“Then he did his duty; but depend upon it it was not a pleasant one to him: and I’ll answer for it, when you meet him on board, he will be as friendly with you as if nothing had happened.”

“He told me that he’d soon make me know what a first—lieutenant was: what did he mean by that?” inquired Jack.

“All zeal.”

“Yes, but he said, that as soon as he got on board, he’d show me the difference between a first—lieutenant and a midshipman.”

“All zeal.”

“He said my ignorance should be a little enlightened by—and—by.”

“All zeal.”

“And that he’d send a sergeant and marines to fetch me.”

“All zeal.”

“That he would put my philosophy to the proof.”

“All zeal, Mr. Easy. Zeal will break out in this way; but we should do nothing in the service without it. Recollect that I hope and trust one day to see you also a zealous officer.”

Here Jack cogitated considerably, and gave no answer.

“You will, I am sure,” continued Captain Wilson, “find Mr. Sawbridge one of your best friends.”

“Perhaps so,” replied Jack; “but I did not much admire our first acquaintance.”

“It will perhaps be your unpleasant duty to find as much fault yourself; we are all equally bound to do our duty to our country. But, Mr. Easy, I sent for you to say that we shall sail to—morrow: and, as I shall send my things off this afternoon by the launch, you had better send yours off also. At eight o’clock I shall go on board, and we can both go in the same boat.”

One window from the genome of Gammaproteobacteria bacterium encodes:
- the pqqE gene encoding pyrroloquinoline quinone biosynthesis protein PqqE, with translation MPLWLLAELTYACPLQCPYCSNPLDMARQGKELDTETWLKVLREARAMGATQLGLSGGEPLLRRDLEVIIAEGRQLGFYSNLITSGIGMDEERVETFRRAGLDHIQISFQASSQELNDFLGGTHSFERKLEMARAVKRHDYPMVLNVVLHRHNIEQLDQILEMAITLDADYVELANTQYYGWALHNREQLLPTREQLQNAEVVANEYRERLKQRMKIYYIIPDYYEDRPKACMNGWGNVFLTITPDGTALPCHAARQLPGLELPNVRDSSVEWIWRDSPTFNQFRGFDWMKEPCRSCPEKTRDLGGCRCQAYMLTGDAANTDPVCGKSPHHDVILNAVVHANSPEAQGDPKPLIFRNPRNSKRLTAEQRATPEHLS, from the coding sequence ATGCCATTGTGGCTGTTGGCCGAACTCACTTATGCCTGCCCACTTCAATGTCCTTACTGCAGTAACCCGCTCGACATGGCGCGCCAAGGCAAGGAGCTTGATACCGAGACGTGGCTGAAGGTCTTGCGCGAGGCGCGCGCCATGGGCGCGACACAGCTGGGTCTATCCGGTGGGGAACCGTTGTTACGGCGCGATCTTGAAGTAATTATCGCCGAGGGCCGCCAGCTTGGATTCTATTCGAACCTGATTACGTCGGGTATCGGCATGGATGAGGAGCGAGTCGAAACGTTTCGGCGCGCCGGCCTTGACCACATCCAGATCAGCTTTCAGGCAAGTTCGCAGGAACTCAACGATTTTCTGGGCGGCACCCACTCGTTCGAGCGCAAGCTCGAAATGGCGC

To this Jack made no sort of objection, and having paid his bill at the Fountain, he sent his chest down to the boat by some of the crew who came up for it, and attended the summons of the captain to embark. By nine o’clock that evening, Mr. Jack Easy was safe on board his Majesty’s sloop Harpy.

When Jack arrived on board, it was dark, and he did not know what to do with himself. The captain was received by the officers on deck, who took off their hats to salute him. The captain returned the salute, and so did Jack very politely, after which, the captain entered into conversation with the first—lieutenant, and for a while Jack was left to himself. It was too dark to distinguish faces, and to one who had never been on board of a ship, too dark to move, so Jack stood where he was, which was not far from the main bitts; but he did not stay long; the boat had been hooked on to the quarter davits, and the boatswain had called out:

“Set taut, my lads!”

And then with the shrill whistle, and “Away with her!” forward came galloping and bounding along, the men with the tackles; and in the dark Jack was upset, and half a dozen marines fell upon him; the men, who had no idea that an officer was floored among the others, were pleased at the joke, and continued to dance over those who were down, until they rolled themselves out of the way. Jack, who did not understand this, fared badly, and it was not till the calls piped belay, that he could recover his legs, after having been

  By PanEris using Melati.

Previous chapter/page Back Home Email this Search Discuss Bookmark Next chapter/page
Copyright: All texts on Bibliomania are © Bibliomania.com Ltd, and may not be reproduced in any form without our written permission. See our FAQ for more details.